This release has been sourced from the Richard Itter archive of ‘live’ recordings. The collection is very important for collectors because it has never been released before onto the market. Following the archive’s launch in October 2017 with releases featuring Beecham, Böhm, Cantelli, Karajan, du Pré, Klemperer and Rostropovich, it has received universal praise from both the classical media and record collectors for the excellent sound and performances.
Bruno Walter’s (1876-1962) appearance in 1955 with the BBCSO formed part of the BBC’s May Festival, an annual event which looked back to the pre-war London Music Festival. The present recordings have never been previously issued and serve to illustrate his genius – he showed no diminution of his powers on the podium despite celebrating his 80th birthday the following year.
Walter made a studio recording of Wagner’s Faust Overture in 1923 and a broadcast recording with the NBC in 1939. This 1955 Royal Festival Hall broadcast has superb sound and a great sense of forward movement and excitement. It has never been released before.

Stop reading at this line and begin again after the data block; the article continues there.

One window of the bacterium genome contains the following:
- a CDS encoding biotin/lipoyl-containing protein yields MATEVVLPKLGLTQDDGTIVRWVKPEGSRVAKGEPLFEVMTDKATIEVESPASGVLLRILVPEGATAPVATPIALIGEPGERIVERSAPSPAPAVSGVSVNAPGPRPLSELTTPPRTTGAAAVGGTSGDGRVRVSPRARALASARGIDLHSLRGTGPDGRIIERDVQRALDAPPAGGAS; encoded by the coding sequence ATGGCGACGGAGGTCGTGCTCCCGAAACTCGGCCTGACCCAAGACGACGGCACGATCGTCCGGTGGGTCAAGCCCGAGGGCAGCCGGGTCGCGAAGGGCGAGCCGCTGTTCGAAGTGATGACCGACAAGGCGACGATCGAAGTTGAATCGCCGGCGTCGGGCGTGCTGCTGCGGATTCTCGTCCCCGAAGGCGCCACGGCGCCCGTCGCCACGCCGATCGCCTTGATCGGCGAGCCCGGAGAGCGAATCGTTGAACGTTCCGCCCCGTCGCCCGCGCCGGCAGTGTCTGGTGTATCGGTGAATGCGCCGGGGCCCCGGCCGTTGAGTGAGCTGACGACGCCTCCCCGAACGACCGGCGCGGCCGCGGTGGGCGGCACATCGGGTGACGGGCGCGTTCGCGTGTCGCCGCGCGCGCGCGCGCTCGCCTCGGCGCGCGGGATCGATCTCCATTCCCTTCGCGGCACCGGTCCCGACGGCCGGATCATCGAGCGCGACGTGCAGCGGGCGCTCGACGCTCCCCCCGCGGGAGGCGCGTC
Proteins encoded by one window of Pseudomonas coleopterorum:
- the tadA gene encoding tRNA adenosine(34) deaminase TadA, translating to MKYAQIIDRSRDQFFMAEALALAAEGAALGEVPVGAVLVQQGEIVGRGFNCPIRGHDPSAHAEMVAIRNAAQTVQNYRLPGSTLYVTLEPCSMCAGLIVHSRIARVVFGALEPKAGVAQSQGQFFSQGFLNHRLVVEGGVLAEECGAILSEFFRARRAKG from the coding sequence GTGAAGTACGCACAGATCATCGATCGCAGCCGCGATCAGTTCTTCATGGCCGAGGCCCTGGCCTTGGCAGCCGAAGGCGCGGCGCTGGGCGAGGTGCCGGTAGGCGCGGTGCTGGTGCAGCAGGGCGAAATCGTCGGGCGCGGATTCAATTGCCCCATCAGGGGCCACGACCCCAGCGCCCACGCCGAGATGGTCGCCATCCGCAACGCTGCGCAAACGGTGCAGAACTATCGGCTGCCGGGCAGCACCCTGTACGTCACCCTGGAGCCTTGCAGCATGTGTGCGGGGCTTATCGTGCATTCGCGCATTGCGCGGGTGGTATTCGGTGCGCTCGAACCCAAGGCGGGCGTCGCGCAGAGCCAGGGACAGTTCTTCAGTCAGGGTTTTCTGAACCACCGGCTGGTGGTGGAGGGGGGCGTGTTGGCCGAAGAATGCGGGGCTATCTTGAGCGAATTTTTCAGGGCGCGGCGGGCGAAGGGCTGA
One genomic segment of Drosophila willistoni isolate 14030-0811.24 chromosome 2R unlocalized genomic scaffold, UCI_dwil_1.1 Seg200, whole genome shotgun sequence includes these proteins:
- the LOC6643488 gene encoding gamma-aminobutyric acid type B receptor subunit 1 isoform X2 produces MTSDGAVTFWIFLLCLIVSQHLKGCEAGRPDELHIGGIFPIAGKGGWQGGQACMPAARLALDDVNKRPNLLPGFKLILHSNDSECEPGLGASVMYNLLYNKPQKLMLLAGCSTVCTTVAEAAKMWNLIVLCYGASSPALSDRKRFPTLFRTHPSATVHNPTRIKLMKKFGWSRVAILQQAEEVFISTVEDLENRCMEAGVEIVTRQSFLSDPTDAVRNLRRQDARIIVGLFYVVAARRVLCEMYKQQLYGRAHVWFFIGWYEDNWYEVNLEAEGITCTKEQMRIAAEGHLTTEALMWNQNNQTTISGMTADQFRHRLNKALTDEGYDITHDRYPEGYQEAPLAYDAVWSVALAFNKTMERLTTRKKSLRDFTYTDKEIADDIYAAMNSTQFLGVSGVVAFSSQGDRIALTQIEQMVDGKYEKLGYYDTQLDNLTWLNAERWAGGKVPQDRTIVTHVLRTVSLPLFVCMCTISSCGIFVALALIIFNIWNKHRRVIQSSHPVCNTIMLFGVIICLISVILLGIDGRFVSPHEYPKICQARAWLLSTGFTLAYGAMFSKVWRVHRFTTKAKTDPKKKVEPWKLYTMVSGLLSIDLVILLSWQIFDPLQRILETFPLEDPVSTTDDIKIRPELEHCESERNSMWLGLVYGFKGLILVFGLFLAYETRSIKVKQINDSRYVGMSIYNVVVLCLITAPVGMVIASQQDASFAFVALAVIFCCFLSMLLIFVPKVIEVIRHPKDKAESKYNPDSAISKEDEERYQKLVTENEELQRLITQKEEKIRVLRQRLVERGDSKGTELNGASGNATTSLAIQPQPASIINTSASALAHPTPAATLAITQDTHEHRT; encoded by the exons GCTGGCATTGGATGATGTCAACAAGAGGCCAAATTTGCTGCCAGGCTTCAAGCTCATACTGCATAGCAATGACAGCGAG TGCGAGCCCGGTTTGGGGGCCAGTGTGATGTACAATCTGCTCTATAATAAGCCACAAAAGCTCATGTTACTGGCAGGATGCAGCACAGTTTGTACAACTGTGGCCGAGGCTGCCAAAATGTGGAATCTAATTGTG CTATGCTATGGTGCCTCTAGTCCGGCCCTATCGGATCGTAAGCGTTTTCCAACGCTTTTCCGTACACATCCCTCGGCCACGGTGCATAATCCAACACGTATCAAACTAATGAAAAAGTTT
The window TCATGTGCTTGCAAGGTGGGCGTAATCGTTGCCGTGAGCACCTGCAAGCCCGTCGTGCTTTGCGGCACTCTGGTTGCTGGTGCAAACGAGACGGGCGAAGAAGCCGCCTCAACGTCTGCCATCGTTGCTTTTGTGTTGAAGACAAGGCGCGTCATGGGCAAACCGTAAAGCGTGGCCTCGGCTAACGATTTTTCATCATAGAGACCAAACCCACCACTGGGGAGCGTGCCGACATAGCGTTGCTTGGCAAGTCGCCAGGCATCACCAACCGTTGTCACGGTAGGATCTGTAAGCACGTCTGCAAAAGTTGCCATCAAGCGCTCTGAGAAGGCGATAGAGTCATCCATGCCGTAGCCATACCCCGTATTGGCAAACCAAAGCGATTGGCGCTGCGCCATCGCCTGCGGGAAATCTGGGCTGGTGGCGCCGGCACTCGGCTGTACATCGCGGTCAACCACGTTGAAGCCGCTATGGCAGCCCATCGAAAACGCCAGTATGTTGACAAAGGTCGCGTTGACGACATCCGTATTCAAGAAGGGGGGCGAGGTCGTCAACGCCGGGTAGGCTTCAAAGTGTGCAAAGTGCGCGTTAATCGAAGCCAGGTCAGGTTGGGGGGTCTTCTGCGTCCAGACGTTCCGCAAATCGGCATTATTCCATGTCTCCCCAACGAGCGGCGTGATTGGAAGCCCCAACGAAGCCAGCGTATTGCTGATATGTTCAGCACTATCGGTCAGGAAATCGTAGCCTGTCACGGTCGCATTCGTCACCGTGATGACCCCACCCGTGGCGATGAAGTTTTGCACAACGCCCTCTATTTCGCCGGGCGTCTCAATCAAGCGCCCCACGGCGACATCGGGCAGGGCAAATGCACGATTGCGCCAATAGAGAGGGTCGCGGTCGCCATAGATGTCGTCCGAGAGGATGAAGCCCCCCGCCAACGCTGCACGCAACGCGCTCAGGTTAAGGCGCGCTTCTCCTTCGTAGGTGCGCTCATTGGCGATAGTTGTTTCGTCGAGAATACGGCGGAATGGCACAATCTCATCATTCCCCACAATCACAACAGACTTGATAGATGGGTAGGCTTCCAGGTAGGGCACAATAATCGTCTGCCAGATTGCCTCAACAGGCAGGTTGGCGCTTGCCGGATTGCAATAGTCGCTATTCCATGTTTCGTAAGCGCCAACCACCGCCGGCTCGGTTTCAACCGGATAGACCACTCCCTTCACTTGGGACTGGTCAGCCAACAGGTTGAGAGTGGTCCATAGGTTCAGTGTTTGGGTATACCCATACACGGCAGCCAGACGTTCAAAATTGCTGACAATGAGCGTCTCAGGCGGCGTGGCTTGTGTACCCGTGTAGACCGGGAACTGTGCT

Haydn’s Symphony No.96 was a great favourite, Walter recording it twice – in 1937 with the VPO and in 1954 with the New York PO. There are also two broadcasts, again with the NYPO in 1954 and with the ORTF in Paris in 1955. This Royal Festival Hall account has never been released before and is here performed with a distinctly Viennese geniality.
Brahms’ Song of Destiny (Schicksalslied) was another work close to Walter’s heart which he recorded in 1941 with the New York PO and then again in 1960 with the Columbia SO in Los Angeles, the day after his last public concert. Walter was able to balance the autumnal character of much of Brahms’ music with considerable vigour. This ‘live’ performance from the Royal Festival Hall has never been released before.
Walter’s close working relationship with Gustav Mahle is legendary. To date, various live performances of Mahler’s Symphony No.1, not to mention two studio accounts in 1954 and 1961, have appeared. The London broadcast performance of 1955 and Walter’s
account of ‘Wo die schönen Trompeten blasen’ from Das Knaben Wunderhorn with the great soprano Irmgard Seefried bear testimony to his genius as a Mahler conductor. Both performances have never been issued before.